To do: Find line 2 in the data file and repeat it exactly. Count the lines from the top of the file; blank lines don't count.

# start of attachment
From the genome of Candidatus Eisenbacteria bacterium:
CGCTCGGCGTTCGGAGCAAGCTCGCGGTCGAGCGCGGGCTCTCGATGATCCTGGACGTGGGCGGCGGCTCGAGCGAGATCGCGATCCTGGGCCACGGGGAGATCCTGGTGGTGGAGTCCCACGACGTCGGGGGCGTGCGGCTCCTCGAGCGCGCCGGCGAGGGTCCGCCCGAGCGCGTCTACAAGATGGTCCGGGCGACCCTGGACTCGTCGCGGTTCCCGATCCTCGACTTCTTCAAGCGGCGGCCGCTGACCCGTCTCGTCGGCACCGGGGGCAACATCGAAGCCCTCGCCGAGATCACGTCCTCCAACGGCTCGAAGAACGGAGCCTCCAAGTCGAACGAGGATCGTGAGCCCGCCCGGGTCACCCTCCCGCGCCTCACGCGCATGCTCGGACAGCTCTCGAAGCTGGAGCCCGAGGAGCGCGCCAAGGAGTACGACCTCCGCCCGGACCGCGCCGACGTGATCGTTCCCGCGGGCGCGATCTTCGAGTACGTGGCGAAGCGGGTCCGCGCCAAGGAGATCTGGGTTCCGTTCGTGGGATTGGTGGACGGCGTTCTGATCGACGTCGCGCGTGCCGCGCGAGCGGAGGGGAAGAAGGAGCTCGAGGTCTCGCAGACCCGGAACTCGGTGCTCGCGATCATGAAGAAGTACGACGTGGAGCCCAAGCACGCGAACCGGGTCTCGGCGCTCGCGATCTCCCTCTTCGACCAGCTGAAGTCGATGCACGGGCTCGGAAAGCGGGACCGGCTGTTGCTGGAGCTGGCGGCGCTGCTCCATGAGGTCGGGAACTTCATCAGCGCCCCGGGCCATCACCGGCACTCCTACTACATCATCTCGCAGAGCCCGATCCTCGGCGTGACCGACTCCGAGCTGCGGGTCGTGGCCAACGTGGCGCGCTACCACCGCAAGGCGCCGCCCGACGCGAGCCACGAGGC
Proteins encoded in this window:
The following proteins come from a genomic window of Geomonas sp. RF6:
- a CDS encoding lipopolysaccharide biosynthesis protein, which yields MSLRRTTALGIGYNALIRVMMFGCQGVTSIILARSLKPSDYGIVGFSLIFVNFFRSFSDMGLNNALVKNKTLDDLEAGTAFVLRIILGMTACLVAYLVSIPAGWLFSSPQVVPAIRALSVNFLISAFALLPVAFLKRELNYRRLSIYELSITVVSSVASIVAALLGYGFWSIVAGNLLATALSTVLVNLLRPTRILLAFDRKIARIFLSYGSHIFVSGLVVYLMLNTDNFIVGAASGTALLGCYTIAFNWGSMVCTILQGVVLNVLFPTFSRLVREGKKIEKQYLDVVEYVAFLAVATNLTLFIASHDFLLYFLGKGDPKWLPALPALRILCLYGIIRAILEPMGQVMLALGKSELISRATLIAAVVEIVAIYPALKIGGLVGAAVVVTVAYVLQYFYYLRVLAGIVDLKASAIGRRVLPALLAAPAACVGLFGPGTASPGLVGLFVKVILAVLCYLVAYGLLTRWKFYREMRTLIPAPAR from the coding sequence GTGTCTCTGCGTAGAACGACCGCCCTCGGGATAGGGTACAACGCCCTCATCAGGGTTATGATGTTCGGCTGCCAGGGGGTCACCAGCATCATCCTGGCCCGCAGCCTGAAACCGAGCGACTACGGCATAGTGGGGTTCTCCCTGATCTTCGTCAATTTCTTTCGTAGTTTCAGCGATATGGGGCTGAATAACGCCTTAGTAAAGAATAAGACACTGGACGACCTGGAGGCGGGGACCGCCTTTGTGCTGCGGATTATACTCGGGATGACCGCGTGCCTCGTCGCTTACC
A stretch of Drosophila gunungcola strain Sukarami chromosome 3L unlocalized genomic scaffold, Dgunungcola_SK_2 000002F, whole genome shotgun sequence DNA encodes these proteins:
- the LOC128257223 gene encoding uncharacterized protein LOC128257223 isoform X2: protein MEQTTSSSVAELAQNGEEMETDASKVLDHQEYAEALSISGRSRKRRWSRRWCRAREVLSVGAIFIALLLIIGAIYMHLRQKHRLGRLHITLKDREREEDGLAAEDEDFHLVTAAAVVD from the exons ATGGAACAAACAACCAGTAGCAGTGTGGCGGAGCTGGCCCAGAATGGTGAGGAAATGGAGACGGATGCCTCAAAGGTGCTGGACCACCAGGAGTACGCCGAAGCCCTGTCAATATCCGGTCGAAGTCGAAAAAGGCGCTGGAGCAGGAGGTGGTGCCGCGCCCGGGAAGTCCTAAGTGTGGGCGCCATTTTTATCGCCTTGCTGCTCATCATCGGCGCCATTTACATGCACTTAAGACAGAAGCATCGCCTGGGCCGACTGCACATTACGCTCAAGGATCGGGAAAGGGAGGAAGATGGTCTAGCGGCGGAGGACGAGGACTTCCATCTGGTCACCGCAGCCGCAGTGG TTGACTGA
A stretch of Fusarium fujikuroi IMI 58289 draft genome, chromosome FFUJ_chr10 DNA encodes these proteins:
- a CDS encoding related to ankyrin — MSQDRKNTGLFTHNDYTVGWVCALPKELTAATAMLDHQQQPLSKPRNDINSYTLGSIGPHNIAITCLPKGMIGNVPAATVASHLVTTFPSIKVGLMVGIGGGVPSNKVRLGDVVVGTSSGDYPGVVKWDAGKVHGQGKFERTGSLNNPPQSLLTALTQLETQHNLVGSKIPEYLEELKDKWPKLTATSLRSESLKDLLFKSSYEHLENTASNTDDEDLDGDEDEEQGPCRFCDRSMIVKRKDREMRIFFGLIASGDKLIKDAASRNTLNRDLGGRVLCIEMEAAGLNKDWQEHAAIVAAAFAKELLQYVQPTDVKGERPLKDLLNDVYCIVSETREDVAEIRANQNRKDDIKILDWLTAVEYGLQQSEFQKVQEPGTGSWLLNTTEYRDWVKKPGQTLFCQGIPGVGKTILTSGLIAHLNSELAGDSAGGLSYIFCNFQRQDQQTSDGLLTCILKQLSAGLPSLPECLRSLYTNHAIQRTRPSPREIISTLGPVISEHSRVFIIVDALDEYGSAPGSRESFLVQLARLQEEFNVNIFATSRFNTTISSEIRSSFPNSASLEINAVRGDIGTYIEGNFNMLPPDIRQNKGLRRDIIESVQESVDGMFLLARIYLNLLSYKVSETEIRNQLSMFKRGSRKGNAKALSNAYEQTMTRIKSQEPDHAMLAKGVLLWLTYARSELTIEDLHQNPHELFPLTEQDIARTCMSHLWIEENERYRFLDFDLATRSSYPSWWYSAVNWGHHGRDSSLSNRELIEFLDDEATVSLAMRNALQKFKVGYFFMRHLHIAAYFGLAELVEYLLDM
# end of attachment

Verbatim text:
CGCTCGGCGTTCGGAGCAAGCTCGCGGTCGAGCGCGGGCTCTCGATGATCCTGGACGTGGGCGGCGGCTCGAGCGAGATCGCGATCCTGGGCCACGGGGAGATCCTGGTGGTGGAGTCCCACGACGTCGGGGGCGTGCGGCTCCTCGAGCGCGCCGGCGAGGGTCCGCCCGAGCGCGTCTACAAGATGGTCCGGGCGACCCTGGACTCGTCGCGGTTCCCGATCCTCGACTTCTTCAAGCGGCGGCCGCTGACCCGTCTCGTCGGCACCGGGGGCAACATCGAAGCCCTCGCCGAGATCACGTCCTCCAACGGCTCGAAGAACGGAGCCTCCAAGTCGAACGAGGATCGTGAGCCCGCCCGGGTCACCCTCCCGCGCCTCACGCGCATGCTCGGACAGCTCTCGAAGCTGGAGCCCGAGGAGCGCGCCAAGGAGTACGACCTCCGCCCGGACCGCGCCGACGTGATCGTTCCCGCGGGCGCGATCTTCGAGTACGTGGCGAAGCGGGTCCGCGCCAAGGAGATCTGGGTTCCGTTCGTGGGATTGGTGGACGGCGTTCTGATCGACGTCGCGCGTGCCGCGCGAGCGGAGGGGAAGAAGGAGCTCGAGGTCTCGCAGACCCGGAACTCGGTGCTCGCGATCATGAAGAAGTACGACGTGGAGCCCAAGCACGCGAACCGGGTCTCGGCGCTCGCGATCTCCCTCTTCGACCAGCTGAAGTCGATGCACGGGCTCGGAAAGCGGGACCGGCTGTTGCTGGAGCTGGCGGCGCTGCTCCATGAGGTCGGGAACTTCATCAGCGCCCCGGGCCATCACCGGCACTCCTACTACATCATCTCGCAGAGCCCGATCCTCGGCGTGACCGACTCCGAGCTGCGGGTCGTGGCCAACGTGGCGCGCTACCACCGCAAGGCGCCGCCCGACGCGAGCCACGAGGC